Within the evangelical world, contemplative prayer is increasingly being promoted and accepted. As a result, it is losing its esoteric aspect and is now seen by many as the wave of the future. One can’t help but notice the positive exposure it is getting in the Christian media these days. In Today’s Christian Woman, a popular and trusted Christian magazine, feature titles make the appeal to draw closer to God. The author of one such article says, “Like a growing number of evangelicals, I’ve turned to spiritual direction because I want to know God better.”1 But without exception, every person she cites is a dedicated contemplative, one being Ruth Haley Barton, author of Invitation to Solitude and Silence. Barton was trained at the Shalem Institute (founded by panentheist Tilden Edwards); and in fact, that organization was featured in the article as a resource for the reader. However, considering the content of many statements on the Shalem Institute website, how could Shalem even be listed as a resource for Christians? Listen to a few:
In Christianity and other traditions that understand God to be present everywhere, contemplation includes a reverence for the Divine Mystery, “finding God in all things,” or “being open to God’s presence, however it may appear.”2
[Thomas] Merton taught that there is only one way to develop this radical language of prayer: in silence.3
The rhythm of the group includes . . . chanting, two periods of sitting in silence separated by walking meditation, and a time for optional sharing.4
In another magazine article, Ruth Haley Barton, who incidentally is the former Associate Director of Spiritual Formation at Willow Creek Community Church, echoes Southern Baptist-turned-goddess worshiper Sue Monk Kidd in many ways, including the general malaise or condition of the human soul. Barton recounts:
A few years ago, I began to recognize an inner chaos in my soul . . . No matter how much I prayed, read the Bible, and listened to good teaching, I could not calm the internal roar created by questions with no answers.5
The following scenario Barton relates could be the wave of the future for the evangelical church if this movement continues to unfold in the manner it already has:
I sought out a spiritual director, someone well versed in the ways of the soul . . . eventually this wise woman said to me . . . “What you need is stillness and silence so that the sediment can settle and the water can become clear.” . . . I decided to accept this invitation to move beyond my addiction to words.6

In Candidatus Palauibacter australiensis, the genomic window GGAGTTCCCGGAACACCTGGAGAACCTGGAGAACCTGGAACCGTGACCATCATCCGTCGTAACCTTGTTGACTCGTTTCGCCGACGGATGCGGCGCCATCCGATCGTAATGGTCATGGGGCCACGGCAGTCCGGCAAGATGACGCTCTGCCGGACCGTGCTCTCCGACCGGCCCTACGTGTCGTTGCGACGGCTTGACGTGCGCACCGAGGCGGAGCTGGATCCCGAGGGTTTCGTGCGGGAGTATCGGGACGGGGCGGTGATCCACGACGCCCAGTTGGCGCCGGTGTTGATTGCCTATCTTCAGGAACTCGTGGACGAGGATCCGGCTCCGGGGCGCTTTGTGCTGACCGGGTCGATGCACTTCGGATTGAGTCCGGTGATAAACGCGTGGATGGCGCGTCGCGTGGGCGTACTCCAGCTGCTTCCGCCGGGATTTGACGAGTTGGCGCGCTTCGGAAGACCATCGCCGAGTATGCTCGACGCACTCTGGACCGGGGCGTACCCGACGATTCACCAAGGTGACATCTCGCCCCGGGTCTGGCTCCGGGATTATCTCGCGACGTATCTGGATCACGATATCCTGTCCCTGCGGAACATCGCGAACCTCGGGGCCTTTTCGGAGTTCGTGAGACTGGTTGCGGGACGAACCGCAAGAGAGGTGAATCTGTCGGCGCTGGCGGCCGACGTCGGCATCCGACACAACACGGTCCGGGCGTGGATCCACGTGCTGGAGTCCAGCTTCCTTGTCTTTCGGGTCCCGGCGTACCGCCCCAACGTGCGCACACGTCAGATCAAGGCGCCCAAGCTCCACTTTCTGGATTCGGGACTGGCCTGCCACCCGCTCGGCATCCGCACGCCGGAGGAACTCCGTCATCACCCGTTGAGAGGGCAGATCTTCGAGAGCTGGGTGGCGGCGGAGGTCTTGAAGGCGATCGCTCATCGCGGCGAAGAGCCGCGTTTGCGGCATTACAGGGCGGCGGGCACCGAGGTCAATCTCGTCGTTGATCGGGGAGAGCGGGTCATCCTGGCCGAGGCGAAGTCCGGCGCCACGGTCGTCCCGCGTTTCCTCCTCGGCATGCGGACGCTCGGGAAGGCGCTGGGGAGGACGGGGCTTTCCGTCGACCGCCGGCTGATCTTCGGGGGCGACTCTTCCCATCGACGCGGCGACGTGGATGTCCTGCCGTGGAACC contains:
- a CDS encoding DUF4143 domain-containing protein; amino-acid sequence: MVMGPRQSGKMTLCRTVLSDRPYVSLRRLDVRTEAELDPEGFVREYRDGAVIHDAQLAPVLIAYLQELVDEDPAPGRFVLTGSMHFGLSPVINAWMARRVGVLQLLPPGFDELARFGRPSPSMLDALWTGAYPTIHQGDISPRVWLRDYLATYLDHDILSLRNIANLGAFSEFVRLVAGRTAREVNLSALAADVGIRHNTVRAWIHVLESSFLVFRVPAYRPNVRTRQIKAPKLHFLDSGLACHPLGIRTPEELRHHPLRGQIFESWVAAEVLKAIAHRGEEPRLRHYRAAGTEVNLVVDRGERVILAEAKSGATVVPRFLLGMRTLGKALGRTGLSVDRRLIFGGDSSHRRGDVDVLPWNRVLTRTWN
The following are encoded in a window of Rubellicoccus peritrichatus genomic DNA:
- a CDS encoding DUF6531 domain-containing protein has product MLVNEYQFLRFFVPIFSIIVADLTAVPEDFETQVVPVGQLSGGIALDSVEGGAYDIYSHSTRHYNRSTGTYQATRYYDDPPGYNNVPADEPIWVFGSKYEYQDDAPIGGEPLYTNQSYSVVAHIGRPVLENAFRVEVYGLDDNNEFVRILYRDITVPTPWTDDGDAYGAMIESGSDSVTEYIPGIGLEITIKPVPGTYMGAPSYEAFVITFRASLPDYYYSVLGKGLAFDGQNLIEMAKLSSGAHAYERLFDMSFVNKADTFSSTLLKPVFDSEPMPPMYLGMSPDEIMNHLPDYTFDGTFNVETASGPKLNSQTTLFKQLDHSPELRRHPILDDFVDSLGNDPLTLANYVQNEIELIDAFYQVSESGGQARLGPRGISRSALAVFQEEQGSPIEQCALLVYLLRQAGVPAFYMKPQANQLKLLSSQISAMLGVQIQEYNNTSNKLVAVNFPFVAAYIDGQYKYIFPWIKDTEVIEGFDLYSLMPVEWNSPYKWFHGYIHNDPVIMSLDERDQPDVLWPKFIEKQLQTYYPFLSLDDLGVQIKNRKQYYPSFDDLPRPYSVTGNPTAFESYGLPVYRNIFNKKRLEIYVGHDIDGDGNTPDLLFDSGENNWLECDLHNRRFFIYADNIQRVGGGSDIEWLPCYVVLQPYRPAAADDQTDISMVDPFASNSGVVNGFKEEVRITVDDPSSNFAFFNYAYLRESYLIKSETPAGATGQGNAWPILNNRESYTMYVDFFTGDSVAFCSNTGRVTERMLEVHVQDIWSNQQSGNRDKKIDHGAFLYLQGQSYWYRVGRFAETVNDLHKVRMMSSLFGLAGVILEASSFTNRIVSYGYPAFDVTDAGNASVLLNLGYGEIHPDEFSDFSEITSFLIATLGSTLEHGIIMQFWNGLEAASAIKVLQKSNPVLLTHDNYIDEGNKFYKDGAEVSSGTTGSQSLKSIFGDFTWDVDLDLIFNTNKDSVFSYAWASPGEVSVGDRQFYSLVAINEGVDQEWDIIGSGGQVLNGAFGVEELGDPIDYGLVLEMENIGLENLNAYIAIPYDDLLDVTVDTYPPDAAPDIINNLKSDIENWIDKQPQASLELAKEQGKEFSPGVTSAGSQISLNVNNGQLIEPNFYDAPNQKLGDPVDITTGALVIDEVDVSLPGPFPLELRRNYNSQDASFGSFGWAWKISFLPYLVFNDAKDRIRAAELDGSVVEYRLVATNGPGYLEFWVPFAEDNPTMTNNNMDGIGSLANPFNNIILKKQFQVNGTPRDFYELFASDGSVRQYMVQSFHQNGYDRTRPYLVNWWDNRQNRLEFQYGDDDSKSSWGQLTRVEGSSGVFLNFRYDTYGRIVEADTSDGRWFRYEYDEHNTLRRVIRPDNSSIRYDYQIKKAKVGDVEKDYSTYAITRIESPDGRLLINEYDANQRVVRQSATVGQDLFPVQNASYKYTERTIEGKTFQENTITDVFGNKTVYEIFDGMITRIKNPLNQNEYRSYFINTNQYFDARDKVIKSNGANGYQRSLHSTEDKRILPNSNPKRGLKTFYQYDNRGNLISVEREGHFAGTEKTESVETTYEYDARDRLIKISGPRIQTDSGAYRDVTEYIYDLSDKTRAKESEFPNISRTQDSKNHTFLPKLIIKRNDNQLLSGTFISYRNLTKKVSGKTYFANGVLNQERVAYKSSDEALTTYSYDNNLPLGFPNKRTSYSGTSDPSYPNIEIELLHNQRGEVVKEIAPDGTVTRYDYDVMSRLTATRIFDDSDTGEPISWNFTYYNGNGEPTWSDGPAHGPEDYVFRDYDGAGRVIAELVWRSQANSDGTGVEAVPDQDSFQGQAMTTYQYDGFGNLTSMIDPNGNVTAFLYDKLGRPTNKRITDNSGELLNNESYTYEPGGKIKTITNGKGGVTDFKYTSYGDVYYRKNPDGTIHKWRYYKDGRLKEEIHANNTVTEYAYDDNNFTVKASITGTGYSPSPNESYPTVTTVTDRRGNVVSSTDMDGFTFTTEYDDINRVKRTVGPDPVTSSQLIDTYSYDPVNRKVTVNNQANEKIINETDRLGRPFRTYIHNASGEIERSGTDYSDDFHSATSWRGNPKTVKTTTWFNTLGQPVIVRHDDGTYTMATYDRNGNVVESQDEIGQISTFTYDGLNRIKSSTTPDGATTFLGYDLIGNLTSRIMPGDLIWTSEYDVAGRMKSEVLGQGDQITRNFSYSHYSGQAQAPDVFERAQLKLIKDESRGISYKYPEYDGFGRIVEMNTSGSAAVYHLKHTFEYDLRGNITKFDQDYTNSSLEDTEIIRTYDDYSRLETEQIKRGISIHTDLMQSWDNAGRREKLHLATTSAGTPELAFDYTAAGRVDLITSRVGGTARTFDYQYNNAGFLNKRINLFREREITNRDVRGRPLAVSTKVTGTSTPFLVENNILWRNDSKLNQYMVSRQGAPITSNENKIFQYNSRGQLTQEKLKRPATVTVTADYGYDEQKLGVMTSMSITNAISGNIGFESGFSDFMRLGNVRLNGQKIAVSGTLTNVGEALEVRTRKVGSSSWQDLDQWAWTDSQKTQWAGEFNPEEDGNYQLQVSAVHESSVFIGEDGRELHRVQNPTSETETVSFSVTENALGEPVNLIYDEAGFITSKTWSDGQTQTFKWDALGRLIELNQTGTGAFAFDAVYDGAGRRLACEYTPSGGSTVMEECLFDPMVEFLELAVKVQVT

By “addiction to words,” she means normal ways of praying. She still uses words, but only three of them, “Here I am.” This is nothing other than the Cloud of Unknowing or the prayer of the heart.
Like Richard Foster, Barton argues that God cannot be reached adequately, if at all, without the silence. In referring to 1 Kings 19 when Elijah was hiding in a cave, Barton encourages:
God loves us enough to wait for us to come openly to Him. Elijah’s experience shows that God doesn’t scream to get our attention. Instead, we learn that our willingness to listen in silence opens up a quiet space in which we can hear His voice, a voice that longs to speak and offer us guidance for our next step.7
What Barton fails to mention here is that Elijah was a valiant defender of the belief in the one, unique God—Yahweh (as seen in his encounter with the 450 prophets of Baal), and he never went into an altered state of silence in his personal encounter with God.
Barton is no longer teaching at Willow Creek. She left there to start the Transforming Center and now teaches pastors and other Christian leaders spiritual formation. Hers is just one of many avenues through which contemplative prayer is creating a new kind of Christian, possibly the Christian of the future.
1. Agnieszka Tennant, “Drawing Closer to God”(Today’s Christian Woman, September/October 2004, Vol. 26, No. 5), p. 14. Published by Christianity Today International, Carol Stream, Illinois.
2. Shalem Institute, “What Does Contemplative Mean?” (Shalem Institute About Shalem page, http://web.archive.org/web/20050204190729/http://shalem.org/about.html#contemplative).
3. Ann Kline, “A New Language of Prayer” (Shalem Institute newsletter, Vol. 29, No. 1, Winter 2005, http://web.archive.org/web/20060930230219/http://www.shalem.org/publication/newsletter/archives/2005/2005_winter/article_04).
4. Shalem Institute website, General Events, “Radical Prayer: A Simple Loving Presence Group” (http://www.shalem.org/programs/generalprograms/groupsevents_folder; no longer online—on file at LT).
5. Ruth Haley Barton, “Beyond Words, Issue #113, September/October, 1999, http://web.archive.org/web/20060628075740/http://www.navpress.com/EPubs/DisplayArticle/1/1.113.13.html), p. 35.
7. Ibid., pp. 37-38.